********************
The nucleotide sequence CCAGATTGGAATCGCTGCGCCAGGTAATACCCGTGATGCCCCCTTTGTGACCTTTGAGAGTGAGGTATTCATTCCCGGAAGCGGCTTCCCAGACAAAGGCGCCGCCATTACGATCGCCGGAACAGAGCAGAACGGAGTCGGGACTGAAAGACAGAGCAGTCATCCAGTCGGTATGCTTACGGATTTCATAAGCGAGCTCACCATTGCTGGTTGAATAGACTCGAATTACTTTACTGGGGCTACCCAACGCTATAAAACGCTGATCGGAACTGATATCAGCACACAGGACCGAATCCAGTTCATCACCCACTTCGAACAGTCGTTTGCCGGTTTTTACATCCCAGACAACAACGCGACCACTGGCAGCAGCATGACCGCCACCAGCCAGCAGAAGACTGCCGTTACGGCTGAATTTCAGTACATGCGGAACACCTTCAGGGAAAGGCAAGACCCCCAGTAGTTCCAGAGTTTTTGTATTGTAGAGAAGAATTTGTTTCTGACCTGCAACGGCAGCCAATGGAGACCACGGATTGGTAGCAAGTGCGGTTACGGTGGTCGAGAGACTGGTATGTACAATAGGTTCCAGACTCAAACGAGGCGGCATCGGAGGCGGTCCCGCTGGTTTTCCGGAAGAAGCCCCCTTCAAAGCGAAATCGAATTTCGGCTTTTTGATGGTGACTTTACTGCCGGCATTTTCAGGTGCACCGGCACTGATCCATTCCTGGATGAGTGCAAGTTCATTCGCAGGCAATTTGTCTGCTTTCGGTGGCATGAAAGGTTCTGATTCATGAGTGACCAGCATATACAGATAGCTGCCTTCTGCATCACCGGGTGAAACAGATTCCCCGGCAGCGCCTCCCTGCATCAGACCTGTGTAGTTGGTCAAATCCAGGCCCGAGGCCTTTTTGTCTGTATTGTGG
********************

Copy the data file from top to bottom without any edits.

The nucleotide sequence CCAGATTGGAATCGCTGCGCCAGGTAATACCCGTGATGCCCCCTTTGTGACCTTTGAGAGTGAGGTATTCATTCCCGGAAGCGGCTTCCCAGACAAAGGCGCCGCCATTACGATCGCCGGAACAGAGCAGAACGGAGTCGGGACTGAAAGACAGAGCAGTCATCCAGTCGGTATGCTTACGGATTTCATAAGCGAGCTCACCATTGCTGGTTGAATAGACTCGAATTACTTTACTGGGGCTACCCAACGCTATAAAACGCTGATCGGAACTGATATCAGCACACAGGACCGAATCCAGTTCATCACCCACTTCGAACAGTCGTTTGCCGGTTTTTACATCCCAGACAACAACGCGACCACTGGCAGCAGCATGACCGCCACCAGCCAGCAGAAGACTGCCGTTACGGCTGAATTTCAGTACATGCGGAACACCTTCAGGGAAAGGCAAGACCCCCAGTAGTTCCAGAGTTTTTGTATTGTAGAGAAGAATTTGTTTCTGACCTGCAACGGCAGCCAATGGAGACCACGGATTGGTAGCAAGTGCGGTTACGGTGGTCGAGAGACTGGTATGTACAATAGGTTCCAGACTCAAACGAGGCGGCATCGGAGGCGGTCCCGCTGGTTTTCCGGAAGAAGCCCCCTTCAAAGCGAAATCGAATTTCGGCTTTTTGATGGTGACTTTACTGCCGGCATTTTCAGGTGCACCGGCACTGATCCATTCCTGGATGAGTGCAAGTTCATTCGCAGGCAATTTGTCTGCTTTCGGTGGCATGAAAGGTTCTGATTCATGAGTGACCAGCATATACAGATAGCTGCCTTCTGCATCACCGGGTGAAACAGATTCCCCGGCAGCGCCTCCCTGCATCAGACCTGTGTAGTTGGTCAAATCCAGGCCCGAGGCCTTTTTGTCTGTATTGTGG